Judgement begins in the house of the Lord. This week, while the whole world was hunkered in houses wondering what will happen next with the coronavirus, God was taking just a moment to deal with some of His children. I, for example, was spanked but good. The worst part isn’t even that it was that for an issue that He has already addressed (I guess I’m a slow learner). The worst part is that it’s the exact problem that a big Bible character had too – and not one of the “wins in the end” ones either. When all was said and done this week, I think I finally did get the message. I also got a very disgusting object lesson about iniquity that should be a warning to us all.
King Saul’s Partial Obedience
King Saul was Israel’s very first human king. Up to that time, God had been ruling His people through priests, prophets, and judges. But the people were unhappy with their current judge’s sons who were greedy and corrupt. They looked at the nations surrounding them who had kings and wanted to be like them. So, Saul was chosen by God to give the people what they wanted. God warned them that they wouldn’t like the reality, but they didn’t listen.
Speaking of not listening, this was Saul’s problem in a nutshell. He had a nasty habit of not exactly obeying God. Just after the Prophet Samuel anointed him as king, God ordered Saul to completely destroy the Amalek people. In 1 Samuel 15:3, Samuel told him, “’Now go and attack Amalek, and utterly destroy all that they have, and do not spare them. But kill both man and woman, infant and nursing child, ox and sheep, camel and donkey.’” So Saul did. Sort of. He destroyed every single person and thing of the Amalek – except the king and the best of the sheep and the oxen. When Samuel questioned him about his disobedience, Saul didn’t even get that he had done anything wrong.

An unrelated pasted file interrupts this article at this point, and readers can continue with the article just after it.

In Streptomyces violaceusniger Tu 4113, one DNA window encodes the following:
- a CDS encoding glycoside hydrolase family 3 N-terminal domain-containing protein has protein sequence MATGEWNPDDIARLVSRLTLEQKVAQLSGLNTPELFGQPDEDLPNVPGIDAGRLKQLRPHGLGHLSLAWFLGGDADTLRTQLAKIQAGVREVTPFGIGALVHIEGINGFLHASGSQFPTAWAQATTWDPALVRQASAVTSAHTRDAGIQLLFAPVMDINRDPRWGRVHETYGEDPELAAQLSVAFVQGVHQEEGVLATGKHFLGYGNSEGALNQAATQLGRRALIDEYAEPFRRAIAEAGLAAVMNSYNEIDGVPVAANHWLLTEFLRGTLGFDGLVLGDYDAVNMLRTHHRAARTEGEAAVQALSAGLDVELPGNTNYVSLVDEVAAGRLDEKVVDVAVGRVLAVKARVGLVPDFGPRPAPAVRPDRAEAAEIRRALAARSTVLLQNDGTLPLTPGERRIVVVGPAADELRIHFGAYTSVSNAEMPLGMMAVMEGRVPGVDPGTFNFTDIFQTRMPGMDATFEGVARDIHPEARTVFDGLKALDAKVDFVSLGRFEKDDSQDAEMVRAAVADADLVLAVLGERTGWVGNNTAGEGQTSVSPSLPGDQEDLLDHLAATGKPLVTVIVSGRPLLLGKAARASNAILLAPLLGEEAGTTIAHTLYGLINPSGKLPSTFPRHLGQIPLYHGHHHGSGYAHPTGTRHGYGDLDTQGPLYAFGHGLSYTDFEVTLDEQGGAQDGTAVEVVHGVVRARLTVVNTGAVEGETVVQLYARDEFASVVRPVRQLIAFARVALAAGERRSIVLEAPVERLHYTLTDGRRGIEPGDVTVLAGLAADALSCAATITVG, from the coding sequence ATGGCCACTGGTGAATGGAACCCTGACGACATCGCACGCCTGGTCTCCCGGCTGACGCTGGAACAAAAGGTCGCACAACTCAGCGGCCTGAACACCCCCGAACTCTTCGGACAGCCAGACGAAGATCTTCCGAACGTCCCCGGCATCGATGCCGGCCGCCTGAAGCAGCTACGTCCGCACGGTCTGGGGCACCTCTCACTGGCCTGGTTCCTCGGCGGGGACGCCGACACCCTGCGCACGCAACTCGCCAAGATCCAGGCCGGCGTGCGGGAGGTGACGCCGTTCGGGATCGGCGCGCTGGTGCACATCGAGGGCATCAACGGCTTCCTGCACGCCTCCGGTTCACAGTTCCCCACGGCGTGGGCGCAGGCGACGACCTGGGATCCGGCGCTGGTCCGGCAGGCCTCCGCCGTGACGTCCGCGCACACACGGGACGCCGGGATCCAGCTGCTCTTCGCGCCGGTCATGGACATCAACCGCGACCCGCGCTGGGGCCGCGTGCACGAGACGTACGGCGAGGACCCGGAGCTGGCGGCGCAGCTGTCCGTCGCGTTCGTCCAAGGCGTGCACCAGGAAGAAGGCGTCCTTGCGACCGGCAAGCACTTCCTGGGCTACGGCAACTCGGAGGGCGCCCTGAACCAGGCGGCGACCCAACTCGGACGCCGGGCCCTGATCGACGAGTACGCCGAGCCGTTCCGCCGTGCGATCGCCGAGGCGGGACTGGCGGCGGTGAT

1 Samuel 15:20-21: “And Saul said to Samuel, ‘But I have obeyed the voice of the Lord, and gone on the mission on which the Lord sent me…’” Okay, so far so good. “…and brought back Agag king of Amalek…” Here’s a problem. “I have utterly destroyed the Amalekites.” Good. “But the people took of the plunder, sheep and oxen, the best of the things which should have been utterly destroyed, to sacrifice to the Lord your God in Gilgal.” Not good.
Saul didn’t understand the reason for God’s orders, so he obeyed the part of the order that made sense to him – and completely ignored the rest. This was my problem too. Amazingly enough, I also thought I was obeying what God had told me to do. I really did. But then God showed me that anything less than complete obedience is actually disobedience. It is error, or a turning away from the right path. It’s iniquity. (See Bible Study Tools.)